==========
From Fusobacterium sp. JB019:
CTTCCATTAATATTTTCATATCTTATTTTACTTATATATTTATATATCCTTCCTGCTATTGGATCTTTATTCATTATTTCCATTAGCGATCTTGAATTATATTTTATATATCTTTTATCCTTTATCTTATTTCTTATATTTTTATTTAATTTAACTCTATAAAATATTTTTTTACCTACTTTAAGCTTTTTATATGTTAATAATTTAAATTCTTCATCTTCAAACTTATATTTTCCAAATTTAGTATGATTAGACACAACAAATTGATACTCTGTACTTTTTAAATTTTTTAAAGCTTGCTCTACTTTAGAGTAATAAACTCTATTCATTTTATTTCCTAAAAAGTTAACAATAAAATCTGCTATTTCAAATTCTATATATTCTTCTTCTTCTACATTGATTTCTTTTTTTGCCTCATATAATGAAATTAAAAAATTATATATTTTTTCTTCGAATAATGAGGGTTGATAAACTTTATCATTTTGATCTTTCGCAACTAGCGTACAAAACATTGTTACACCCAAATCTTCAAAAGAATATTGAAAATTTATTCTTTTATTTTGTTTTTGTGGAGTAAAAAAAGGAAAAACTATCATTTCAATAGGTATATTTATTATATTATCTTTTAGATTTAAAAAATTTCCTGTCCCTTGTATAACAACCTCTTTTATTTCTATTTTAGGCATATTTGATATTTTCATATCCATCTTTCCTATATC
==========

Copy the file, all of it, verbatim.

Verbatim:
From Fusobacterium sp. JB019:
CTTCCATTAATATTTTCATATCTTATTTTACTTATATATTTATATATCCTTCCTGCTATTGGATCTTTATTCATTATTTCCATTAGCGATCTTGAATTATATTTTATATATCTTTTATCCTTTATCTTATTTCTTATATTTTTATTTAATTTAACTCTATAAAATATTTTTTTACCTACTTTAAGCTTTTTATATGTTAATAATTTAAATTCTTCATCTTCAAACTTATATTTTCCAAATTTAGTATGATTAGACACAACAAATTGATACTCTGTACTTTTTAAATTTTTTAAAGCTTGCTCTACTTTAGAGTAATAAACTCTATTCATTTTATTTCCTAAAAAGTTAACAATAAAATCTGCTATTTCAAATTCTATATATTCTTCTTCTTCTACATTGATTTCTTTTTTTGCCTCATATAATGAAATTAAAAAATTATATATTTTTTCTTCGAATAATGAGGGTTGATAAACTTTATCATTTTGATCTTTCGCAACTAGCGTACAAAACATTGTTACACCCAAATCTTCAAAAGAATATTGAAAATTTATTCTTTTATTTTGTTTTTGTGGAGTAAAAAAAGGAAAAACTATCATTTCAATAGGTATATTTATTATATTATCTTTTAGATTTAAAAAATTTCCTGTCCCTTGTATAACAACCTCTTTTATTTCTATTTTAGGCATATTTGATATTTTCATATCCATCTTTCCTATATC